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The first Republican president once said, "While the people retain their virtue and their vigilance, no administration by any extreme of wickedness or folly can seriously injure the government in the short space of four years." If Mr. Lincoln could see what's happened in these last three-and-a-half years, he might hedge a little on that statement.
-Ronald Reagan

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Sunday, February 09, 2003
Since it seems to be the blogging rage at the moment, I might as well weigh in on the critical question of 24. I agree with Jesse that the Kim Bauer subplot, even if Kevin in a mocking sort of way, enjoys it, is the weakest part of the show. Kim was a legitimate part of the plot in the first season, since one of the numerous elements of the ludicrously complex terrorist plot was to kidnap her. (We never did get an explanation in the first season of how the villains, who appeared to have a workforce slightly larger than the population of Van Nuys, managed to assemble it without drawing any attention to themselves.) In the current season, the writers have found no way to draw her into the plot except by throwing a series of catastrophes at her. She is currently wandering around the hills someplace near LA. Her almost-latest problem is to have encountered a hungry mountain lion, after which she promptly and typically did the stupidest possible thing, trying to run away from it. She then hit her latest problem, being caught in some sort of snare with the lion still on her trail, which is where she's been left until this week's episode.

Matt Yglesias has provided an argument of why Kim should be on the show that I can only describe as compelling. But it is less persuasive than it might be because the producers of 24, who seem to have forgotten what network they're on, have taken remarkably little advantage of Elisha Cuthbert's impressive gifts. It's even more strange than Enterprise, where the producers hired Jolene Blalock, then buried her under makeup until she was unrecognizable, even though Blalock's special qualifications are not inferior to Ms Cuthbert's:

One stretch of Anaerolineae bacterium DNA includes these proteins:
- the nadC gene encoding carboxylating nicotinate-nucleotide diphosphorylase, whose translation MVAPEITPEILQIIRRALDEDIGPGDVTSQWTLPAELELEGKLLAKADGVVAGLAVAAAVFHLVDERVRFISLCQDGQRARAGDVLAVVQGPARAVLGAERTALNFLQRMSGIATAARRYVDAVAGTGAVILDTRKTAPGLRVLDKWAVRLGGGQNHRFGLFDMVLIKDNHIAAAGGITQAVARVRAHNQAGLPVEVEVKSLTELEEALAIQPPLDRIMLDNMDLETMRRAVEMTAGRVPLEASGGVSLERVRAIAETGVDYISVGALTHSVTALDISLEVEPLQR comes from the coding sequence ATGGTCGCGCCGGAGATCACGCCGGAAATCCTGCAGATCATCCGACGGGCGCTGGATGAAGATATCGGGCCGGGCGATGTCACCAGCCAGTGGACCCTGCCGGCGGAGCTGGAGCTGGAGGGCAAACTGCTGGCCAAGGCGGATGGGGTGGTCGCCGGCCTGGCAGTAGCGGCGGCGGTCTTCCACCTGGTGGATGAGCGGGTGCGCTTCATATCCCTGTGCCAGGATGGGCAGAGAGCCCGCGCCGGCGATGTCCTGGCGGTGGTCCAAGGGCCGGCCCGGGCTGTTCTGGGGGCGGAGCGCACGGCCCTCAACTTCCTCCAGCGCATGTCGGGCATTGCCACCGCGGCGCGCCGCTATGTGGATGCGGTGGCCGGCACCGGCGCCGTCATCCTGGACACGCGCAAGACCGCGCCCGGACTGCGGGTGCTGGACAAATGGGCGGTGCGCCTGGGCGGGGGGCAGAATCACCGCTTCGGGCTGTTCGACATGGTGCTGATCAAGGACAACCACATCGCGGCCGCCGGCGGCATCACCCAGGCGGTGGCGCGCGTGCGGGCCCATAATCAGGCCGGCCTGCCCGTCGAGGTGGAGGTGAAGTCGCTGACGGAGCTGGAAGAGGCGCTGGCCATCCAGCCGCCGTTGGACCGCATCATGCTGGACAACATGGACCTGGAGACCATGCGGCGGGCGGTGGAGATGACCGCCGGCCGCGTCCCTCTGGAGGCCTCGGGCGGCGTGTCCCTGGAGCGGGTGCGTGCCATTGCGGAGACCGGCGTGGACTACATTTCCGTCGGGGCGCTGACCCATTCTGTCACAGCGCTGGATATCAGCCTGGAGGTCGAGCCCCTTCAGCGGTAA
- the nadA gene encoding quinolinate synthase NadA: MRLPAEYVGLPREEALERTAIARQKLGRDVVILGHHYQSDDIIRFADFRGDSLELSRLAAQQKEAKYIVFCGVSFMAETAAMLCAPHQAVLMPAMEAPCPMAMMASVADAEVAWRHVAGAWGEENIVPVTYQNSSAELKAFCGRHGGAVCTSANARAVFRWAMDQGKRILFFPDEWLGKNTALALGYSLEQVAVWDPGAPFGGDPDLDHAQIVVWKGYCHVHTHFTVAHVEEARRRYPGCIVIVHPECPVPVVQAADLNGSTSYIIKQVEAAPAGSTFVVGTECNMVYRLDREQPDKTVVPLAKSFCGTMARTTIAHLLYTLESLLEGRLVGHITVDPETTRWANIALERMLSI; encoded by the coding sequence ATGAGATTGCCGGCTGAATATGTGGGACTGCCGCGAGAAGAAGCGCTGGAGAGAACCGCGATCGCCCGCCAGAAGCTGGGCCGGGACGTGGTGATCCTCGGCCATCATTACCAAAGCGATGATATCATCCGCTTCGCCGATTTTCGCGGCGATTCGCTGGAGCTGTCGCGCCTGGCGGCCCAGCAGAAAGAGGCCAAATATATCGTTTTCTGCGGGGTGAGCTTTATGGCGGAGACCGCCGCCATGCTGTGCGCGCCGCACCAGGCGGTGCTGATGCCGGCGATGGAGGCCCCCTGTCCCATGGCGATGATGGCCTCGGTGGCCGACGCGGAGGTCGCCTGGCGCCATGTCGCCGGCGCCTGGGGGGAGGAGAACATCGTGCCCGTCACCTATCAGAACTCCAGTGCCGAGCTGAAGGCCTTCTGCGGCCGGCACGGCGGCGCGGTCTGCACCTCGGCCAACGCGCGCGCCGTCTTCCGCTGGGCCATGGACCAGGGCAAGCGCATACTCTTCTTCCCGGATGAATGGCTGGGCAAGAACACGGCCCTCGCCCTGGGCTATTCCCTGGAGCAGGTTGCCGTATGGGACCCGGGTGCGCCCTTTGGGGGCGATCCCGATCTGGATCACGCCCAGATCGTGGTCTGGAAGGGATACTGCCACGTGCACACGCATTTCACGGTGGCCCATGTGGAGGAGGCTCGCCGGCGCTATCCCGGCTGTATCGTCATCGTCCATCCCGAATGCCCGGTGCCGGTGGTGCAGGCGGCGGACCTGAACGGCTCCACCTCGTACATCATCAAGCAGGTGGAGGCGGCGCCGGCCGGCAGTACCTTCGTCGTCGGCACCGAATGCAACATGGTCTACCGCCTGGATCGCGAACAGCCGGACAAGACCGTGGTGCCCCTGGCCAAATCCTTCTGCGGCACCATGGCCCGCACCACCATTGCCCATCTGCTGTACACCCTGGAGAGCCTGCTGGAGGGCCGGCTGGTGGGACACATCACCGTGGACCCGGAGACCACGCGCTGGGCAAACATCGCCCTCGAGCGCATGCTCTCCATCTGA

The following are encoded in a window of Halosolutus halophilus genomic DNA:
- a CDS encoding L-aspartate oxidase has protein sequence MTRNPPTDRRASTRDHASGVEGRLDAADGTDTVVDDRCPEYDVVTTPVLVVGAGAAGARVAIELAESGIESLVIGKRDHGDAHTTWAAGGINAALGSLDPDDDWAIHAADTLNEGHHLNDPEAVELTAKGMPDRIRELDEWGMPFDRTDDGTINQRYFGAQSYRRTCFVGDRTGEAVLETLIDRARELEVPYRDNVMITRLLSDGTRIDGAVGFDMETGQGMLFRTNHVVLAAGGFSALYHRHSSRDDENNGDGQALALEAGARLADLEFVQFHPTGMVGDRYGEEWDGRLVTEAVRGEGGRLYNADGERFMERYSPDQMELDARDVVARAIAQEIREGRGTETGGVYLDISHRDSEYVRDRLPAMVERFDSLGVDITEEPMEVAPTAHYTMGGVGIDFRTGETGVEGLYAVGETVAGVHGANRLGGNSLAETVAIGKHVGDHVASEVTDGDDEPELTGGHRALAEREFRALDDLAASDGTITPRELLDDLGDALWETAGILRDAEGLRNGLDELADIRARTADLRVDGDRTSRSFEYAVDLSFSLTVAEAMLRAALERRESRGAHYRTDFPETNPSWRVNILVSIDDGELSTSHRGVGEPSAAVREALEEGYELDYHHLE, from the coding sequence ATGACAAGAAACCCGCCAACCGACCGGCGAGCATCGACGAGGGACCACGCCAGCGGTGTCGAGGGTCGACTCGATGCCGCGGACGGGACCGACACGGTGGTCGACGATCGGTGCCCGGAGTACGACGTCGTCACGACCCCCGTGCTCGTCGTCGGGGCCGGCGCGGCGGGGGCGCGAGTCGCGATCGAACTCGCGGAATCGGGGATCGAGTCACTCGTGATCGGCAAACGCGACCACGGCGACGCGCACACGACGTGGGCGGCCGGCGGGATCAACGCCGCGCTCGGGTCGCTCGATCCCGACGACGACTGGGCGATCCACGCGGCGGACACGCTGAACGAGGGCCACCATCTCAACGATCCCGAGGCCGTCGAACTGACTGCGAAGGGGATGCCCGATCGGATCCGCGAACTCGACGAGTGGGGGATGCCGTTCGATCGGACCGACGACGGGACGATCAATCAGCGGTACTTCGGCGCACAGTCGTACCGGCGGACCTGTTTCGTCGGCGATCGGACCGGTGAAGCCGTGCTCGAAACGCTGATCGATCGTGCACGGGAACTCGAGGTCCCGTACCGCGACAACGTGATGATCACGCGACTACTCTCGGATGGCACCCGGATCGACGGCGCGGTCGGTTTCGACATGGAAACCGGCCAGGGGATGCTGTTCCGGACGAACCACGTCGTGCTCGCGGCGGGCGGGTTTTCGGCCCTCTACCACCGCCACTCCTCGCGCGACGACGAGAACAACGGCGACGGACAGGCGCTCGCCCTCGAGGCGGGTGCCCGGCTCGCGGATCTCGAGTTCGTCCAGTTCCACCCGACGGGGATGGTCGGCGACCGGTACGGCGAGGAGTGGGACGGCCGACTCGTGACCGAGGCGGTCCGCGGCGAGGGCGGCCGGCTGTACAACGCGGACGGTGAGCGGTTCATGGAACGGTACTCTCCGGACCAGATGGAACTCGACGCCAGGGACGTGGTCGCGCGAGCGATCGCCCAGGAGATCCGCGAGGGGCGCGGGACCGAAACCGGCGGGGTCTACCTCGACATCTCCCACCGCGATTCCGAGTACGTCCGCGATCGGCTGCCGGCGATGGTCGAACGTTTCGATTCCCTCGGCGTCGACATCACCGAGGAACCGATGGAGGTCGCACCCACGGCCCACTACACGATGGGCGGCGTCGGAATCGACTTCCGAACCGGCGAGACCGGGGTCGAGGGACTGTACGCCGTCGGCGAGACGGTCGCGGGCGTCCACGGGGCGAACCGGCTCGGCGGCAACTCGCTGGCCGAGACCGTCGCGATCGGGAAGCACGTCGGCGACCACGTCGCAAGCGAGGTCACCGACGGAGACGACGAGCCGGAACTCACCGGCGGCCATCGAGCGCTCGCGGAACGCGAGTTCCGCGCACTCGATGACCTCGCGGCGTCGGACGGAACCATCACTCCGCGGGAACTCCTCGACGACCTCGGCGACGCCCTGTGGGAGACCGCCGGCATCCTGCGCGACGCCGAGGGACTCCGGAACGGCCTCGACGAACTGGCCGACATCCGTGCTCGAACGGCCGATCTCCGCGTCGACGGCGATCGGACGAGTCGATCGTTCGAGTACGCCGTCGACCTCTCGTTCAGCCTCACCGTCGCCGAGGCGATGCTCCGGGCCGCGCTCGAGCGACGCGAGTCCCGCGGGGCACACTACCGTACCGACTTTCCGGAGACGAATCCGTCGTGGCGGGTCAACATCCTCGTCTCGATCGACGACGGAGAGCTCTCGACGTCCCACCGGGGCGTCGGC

But Enterprise has managed to arrange for several scenes that showed Blalock's character T'Pol in some sort of high tech shower/sauna, all of them no doubt <cough> essential </cough> to the story. On 24, pretty much nothing. Maybe they need to import a writer or two from Alias, the current and possibly all-time leader in the find-a-plot-excuse-to-get-your-bombshell-actress-in-a-new-skanky-outfit-every-episode derby.

John Cole thinks that the best plot twist so far this season has been the Warner sister turning out to be a terrorist. It certainly succeeded in surprising me, and probably most other viewers, but it accomplished that mainly by cheating: we'd had no previous reason to believe that she was at odds with her family or anyone else, then she turns without warning from a valley girl arranging her marriage into a ruthless terrorist spending her wedding day blowing up the city she and her family live in. Maybe we'll get some reasonable explanation later on of why she joined the terrorists; more likely it will get swallowed up in future plot twists without ever being explained.